The speech made by Tommy Sheppard, the SNP MP for Edinburgh East, in the House of Commons on 18 July 2022.
The most disturbing aspect of this entire debate is that the Prime Minister is still in office. After all the lies, the rule-breaking and the defence of sexual predators, and after his own Cabinet turned on him, he is still in office. Clearly, this House has no confidence in the Prime Minister.
The reason I have no confidence in this Conservative party is that Conservative Members have enabled the delusion and they continue to enable it. In the Prime Minister’s mind, he thinks he has done no wrong. He probably even thinks that he is the victim.
Does the hon. Gentleman know of any other party represented in this Chamber whose leader tried to protect a sexual predator and is still in post?
I am sorry, but I did not hear what the hon. Gentleman said. My apologies. Will he repeat it?
Does the hon. Gentleman know of any other party represented in this Chamber whose leader is still in post after protecting a sexual predator?
No, I do not, but if there were, it should certainly be investigated. If the hon. Gentleman is trying to say something, perhaps he should say it and not be quite so coy and insinuating.
What is even more concerning is the manner in which the Prime Minister’s successor is being selected. What started out as a sort of political beauty pageant has become a carnival of reactionary ideas, as the contestants vie with each other to see who can be the most right-wing. The reason is simple. They are not appealing to the Conservative parliamentary party, they are appealing to a narrow and narrow-minded section of the electorate quite unlike the people among whom they live: the Conservative party membership. How else can we explain that, as the country burns, not a single candidate has anything to say about the climate emergency? How else can we explain that they are talking about tax cuts on business profits, rather than action to help ordinary families with the cost of living crisis?
There will be Conservative Members who will hope that that is just an aberration, that those things will disappear once the contest is over and that some of this economic illiteracy, in particular the drivel about small states and tax cuts, will pass into history.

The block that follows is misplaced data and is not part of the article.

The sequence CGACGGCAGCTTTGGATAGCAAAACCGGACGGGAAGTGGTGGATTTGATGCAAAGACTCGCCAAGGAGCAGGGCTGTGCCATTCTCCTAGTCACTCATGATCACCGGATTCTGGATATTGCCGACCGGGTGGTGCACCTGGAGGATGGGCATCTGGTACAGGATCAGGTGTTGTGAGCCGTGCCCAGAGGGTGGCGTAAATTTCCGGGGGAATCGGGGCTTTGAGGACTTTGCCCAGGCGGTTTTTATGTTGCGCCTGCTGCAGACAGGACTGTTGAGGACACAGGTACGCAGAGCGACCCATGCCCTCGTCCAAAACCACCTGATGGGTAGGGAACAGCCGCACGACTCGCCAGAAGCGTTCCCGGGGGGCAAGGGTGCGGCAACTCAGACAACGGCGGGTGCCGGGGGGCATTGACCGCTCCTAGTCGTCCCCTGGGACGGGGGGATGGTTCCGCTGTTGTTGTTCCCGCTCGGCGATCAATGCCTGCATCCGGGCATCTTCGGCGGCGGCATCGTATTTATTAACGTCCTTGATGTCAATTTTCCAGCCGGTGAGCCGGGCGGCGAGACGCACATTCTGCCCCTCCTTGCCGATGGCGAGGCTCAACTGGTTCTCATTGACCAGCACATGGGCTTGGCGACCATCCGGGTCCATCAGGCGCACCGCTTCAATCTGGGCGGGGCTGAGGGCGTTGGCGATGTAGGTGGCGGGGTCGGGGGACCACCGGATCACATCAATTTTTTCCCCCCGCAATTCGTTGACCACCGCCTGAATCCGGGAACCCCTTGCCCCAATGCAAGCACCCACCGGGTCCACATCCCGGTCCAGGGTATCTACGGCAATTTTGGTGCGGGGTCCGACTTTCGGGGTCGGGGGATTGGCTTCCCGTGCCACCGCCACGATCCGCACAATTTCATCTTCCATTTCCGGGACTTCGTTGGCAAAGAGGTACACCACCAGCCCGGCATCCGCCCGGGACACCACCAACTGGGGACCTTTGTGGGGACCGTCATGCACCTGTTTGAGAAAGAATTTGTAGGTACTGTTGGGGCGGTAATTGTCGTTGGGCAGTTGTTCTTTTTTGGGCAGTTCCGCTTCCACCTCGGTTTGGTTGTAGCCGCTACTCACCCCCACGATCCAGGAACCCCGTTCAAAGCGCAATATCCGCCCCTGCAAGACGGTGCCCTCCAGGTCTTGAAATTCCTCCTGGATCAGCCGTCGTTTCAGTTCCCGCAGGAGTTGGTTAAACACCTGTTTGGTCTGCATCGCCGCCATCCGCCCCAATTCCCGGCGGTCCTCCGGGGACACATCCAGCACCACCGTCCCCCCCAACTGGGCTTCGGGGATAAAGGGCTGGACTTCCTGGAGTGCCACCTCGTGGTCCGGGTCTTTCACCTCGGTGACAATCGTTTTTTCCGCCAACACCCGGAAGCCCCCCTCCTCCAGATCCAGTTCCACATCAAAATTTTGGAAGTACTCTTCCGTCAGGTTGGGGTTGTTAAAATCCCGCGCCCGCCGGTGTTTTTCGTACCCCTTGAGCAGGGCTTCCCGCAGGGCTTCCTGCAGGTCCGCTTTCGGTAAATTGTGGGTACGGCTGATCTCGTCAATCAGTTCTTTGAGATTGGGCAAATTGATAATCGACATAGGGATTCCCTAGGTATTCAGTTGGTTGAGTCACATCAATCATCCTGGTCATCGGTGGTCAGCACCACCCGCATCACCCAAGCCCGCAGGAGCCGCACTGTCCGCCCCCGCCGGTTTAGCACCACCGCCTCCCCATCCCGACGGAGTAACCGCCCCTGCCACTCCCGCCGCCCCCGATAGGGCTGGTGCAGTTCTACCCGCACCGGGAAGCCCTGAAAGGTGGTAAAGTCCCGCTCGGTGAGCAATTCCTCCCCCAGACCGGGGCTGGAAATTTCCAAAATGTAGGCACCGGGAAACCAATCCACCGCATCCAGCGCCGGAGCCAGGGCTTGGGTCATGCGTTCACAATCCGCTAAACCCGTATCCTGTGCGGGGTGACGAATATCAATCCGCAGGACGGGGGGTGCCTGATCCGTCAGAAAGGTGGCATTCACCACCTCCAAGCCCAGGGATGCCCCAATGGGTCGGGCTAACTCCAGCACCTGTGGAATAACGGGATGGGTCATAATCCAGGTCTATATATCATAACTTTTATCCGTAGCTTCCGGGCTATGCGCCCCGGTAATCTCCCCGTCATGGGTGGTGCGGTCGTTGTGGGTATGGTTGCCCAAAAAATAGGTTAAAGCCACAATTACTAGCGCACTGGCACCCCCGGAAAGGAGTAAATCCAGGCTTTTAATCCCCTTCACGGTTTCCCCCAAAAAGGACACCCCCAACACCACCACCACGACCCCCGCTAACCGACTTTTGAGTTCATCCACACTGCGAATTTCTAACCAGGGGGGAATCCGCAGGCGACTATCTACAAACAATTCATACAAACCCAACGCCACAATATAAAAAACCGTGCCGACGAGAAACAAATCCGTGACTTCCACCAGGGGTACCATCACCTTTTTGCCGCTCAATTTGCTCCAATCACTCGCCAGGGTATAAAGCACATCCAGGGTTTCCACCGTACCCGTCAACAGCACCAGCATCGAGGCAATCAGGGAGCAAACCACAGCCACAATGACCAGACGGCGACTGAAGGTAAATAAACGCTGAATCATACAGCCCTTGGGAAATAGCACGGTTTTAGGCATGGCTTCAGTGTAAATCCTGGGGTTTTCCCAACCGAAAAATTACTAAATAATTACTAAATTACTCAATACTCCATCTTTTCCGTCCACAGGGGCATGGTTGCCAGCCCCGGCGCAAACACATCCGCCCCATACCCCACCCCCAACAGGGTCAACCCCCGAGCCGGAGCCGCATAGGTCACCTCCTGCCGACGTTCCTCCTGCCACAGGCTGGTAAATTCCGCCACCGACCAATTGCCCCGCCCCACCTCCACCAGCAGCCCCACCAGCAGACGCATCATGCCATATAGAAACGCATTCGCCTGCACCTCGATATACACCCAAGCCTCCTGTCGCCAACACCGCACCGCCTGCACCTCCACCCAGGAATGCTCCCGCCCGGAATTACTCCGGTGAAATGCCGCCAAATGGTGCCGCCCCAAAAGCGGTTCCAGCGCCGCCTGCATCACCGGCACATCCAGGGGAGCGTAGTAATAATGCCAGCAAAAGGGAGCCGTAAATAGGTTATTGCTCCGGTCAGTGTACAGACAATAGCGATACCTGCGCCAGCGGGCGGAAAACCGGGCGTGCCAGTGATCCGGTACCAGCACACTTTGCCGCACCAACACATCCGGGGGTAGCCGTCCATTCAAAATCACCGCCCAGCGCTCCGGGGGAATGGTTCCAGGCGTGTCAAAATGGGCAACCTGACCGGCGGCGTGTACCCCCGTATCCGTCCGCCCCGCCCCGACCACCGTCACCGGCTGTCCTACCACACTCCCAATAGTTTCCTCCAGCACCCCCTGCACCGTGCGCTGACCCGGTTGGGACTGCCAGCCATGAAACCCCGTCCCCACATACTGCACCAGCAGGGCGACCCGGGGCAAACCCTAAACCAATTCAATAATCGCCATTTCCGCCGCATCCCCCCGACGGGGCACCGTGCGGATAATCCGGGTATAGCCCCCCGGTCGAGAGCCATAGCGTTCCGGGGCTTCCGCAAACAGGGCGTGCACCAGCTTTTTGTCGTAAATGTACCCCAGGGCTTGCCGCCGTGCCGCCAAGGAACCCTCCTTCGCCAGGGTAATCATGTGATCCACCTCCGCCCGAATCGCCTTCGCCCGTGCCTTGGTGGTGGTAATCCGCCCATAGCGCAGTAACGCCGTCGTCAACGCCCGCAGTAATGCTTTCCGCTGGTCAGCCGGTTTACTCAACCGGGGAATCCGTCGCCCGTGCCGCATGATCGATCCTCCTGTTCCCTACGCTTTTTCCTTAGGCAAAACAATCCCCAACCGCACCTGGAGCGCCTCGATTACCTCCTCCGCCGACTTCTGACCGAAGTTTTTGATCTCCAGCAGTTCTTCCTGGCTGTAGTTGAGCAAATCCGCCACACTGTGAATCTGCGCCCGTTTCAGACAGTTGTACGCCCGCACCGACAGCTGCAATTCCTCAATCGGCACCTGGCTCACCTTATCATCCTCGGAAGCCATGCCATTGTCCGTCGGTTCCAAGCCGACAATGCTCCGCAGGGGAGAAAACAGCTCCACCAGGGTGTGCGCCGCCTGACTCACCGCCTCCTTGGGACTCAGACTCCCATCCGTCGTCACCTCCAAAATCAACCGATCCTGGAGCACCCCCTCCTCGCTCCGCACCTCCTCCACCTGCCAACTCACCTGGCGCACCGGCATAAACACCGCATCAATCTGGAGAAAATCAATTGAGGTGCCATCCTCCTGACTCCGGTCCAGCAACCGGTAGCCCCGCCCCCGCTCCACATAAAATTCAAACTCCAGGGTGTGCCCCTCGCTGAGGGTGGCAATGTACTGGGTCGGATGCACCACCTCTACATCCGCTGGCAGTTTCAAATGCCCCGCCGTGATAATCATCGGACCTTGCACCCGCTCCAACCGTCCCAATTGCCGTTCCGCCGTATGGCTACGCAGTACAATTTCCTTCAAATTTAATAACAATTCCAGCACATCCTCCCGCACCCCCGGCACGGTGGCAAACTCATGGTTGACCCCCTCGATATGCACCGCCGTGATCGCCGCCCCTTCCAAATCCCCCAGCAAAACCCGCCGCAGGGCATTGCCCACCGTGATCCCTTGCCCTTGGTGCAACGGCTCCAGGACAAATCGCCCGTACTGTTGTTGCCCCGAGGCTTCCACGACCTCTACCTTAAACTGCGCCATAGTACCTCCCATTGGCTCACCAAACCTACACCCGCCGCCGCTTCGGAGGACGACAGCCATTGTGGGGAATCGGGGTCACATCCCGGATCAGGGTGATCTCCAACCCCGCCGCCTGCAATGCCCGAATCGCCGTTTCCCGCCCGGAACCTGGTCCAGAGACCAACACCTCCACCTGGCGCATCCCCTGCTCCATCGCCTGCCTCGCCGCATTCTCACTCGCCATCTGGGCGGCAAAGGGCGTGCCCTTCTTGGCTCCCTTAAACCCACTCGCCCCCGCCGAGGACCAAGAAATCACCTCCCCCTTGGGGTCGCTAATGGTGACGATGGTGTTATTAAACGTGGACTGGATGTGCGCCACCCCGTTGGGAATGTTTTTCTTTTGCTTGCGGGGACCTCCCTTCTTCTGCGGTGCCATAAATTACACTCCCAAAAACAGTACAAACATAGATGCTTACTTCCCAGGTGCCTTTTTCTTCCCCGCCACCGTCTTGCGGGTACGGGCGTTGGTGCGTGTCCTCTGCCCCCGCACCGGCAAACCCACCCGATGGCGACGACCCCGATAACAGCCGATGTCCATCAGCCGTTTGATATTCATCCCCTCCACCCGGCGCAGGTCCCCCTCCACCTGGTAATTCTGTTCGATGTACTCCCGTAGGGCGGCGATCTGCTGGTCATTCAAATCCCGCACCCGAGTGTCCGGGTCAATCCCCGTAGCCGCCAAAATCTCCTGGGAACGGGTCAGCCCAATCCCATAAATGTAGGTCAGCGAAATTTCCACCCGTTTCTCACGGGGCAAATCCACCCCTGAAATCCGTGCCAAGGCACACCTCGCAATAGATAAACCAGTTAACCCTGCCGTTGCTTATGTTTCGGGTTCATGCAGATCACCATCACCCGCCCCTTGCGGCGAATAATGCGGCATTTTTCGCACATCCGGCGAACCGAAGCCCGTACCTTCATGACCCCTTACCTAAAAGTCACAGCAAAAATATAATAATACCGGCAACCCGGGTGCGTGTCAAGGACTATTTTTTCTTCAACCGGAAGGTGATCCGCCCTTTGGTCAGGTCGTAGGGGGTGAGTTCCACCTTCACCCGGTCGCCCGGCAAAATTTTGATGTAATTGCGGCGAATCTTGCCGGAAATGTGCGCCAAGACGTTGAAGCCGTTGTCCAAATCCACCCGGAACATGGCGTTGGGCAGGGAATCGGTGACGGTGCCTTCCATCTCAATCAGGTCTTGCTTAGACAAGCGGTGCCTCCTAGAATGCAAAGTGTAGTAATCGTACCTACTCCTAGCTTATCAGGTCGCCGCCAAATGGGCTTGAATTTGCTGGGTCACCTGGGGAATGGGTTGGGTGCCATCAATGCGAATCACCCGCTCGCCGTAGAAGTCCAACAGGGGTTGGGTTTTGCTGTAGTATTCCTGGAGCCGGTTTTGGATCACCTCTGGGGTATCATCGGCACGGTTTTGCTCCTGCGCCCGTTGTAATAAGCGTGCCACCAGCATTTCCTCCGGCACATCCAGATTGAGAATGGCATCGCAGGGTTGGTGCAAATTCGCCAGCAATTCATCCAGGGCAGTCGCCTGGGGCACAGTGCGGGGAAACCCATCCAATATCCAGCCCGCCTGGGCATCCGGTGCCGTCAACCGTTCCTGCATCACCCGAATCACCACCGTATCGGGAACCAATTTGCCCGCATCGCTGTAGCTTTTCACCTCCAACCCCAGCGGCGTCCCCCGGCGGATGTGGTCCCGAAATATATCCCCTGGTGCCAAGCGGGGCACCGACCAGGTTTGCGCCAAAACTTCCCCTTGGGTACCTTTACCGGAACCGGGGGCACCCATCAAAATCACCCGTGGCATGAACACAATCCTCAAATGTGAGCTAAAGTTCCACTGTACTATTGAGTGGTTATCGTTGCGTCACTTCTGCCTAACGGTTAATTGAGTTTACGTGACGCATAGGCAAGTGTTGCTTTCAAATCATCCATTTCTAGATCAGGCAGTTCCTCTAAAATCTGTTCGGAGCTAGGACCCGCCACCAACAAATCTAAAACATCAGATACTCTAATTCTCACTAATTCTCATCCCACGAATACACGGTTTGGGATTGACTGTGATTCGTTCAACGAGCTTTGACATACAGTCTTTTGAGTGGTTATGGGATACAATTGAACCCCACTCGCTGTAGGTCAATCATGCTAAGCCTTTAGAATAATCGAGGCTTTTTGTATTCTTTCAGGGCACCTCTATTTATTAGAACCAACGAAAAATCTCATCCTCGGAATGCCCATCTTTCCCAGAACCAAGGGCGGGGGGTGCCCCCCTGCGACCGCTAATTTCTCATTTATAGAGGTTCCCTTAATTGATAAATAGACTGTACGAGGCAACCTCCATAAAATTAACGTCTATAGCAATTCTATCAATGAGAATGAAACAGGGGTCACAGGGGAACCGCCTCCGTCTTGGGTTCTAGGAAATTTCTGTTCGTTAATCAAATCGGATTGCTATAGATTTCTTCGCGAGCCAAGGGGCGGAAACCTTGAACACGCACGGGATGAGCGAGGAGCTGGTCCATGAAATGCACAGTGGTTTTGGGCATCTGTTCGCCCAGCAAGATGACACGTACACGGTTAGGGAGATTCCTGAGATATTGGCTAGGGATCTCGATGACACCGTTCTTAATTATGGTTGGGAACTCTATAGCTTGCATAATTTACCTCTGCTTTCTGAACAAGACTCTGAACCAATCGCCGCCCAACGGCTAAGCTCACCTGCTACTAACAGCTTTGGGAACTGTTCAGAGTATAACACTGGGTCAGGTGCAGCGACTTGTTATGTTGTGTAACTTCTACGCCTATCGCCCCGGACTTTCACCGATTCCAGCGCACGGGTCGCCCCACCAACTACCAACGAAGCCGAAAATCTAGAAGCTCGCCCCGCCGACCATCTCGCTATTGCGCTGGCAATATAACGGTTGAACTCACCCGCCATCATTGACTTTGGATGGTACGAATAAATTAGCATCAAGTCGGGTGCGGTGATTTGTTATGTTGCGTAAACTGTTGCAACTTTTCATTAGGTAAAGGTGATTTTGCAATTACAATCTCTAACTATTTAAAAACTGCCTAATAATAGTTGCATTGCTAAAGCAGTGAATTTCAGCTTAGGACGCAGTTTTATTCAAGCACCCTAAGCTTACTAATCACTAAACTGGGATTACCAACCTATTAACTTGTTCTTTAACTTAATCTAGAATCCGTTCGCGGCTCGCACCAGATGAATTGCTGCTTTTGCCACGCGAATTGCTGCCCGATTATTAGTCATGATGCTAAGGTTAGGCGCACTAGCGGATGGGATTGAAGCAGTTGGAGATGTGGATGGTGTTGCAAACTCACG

Richard Graham (Gloucester) (Con)
I would just like to point out, for the benefit of the House and the hon. Gentleman, that in fact earlier today every single one of the candidates spoke and was questioned at length by the Conservative Environment Network on precisely the issues he has just described.
My point is that when they set out their stall it was not on their agenda. This was not something they chose to put in their prospectus, because they know who they are appealing to. It is worrisome in the extreme that people who ought to know better are massaging prejudices among the Conservative party membership to gain political office.
Some will hope that this will disappear once the election is over and that much of the drivel about tax cuts and small states, and the economic illiteracy that comes with it, will pass away, but there is a worrying trend here. Some of those ideas may gain traction and may change public policy. I am concerned that the Conservative party is attempting to do that—change public policy in this country, without consulting the electorate. If it does that, that would be undemocratic and illegitimate.
When it comes to Scotland, I am also concerned. I do not expect any new Conservative leader or this Conservative Government to support a Scottish independence referendum, but I do expect—I do expect—a degree of civility and respect when it comes to appreciating Scottish public opinion. It is distressing that what we have seen from quite a number of the candidates, and what now seems to mark the character of the Government, is to ignore it and override it. Hence, we get statements about how the UK Government think that they need to save the Scottish people from the SNP-led Government in Edinburgh. What a monstrous contempt that is of the people who elected that Government just 14 months ago. Surely it is not too much to expect that there should be some dialogue, some respectful conversation? If there is not, that in itself will ensure the destruction of this Union.
This attitude is fuelling the campaign in Scotland for an alternative. We come here, mandated by the communities who sent us here, to say that people in Scotland want another choice on whether they should be an independent country. It is their right, their democratic right, to have that aspiration and to demand that it be listened to. We will not be going away. We will keep coming and we will keep demanding. The more this Government, in whom I have no confidence, refuse, the more the argument for the alternative, a new independent country, will gain ground. I say to the Conservative party and to the Conservative Government: Scotland clearly has no confidence in you. Everything you are doing makes Scotland believe there is a better alternative to come.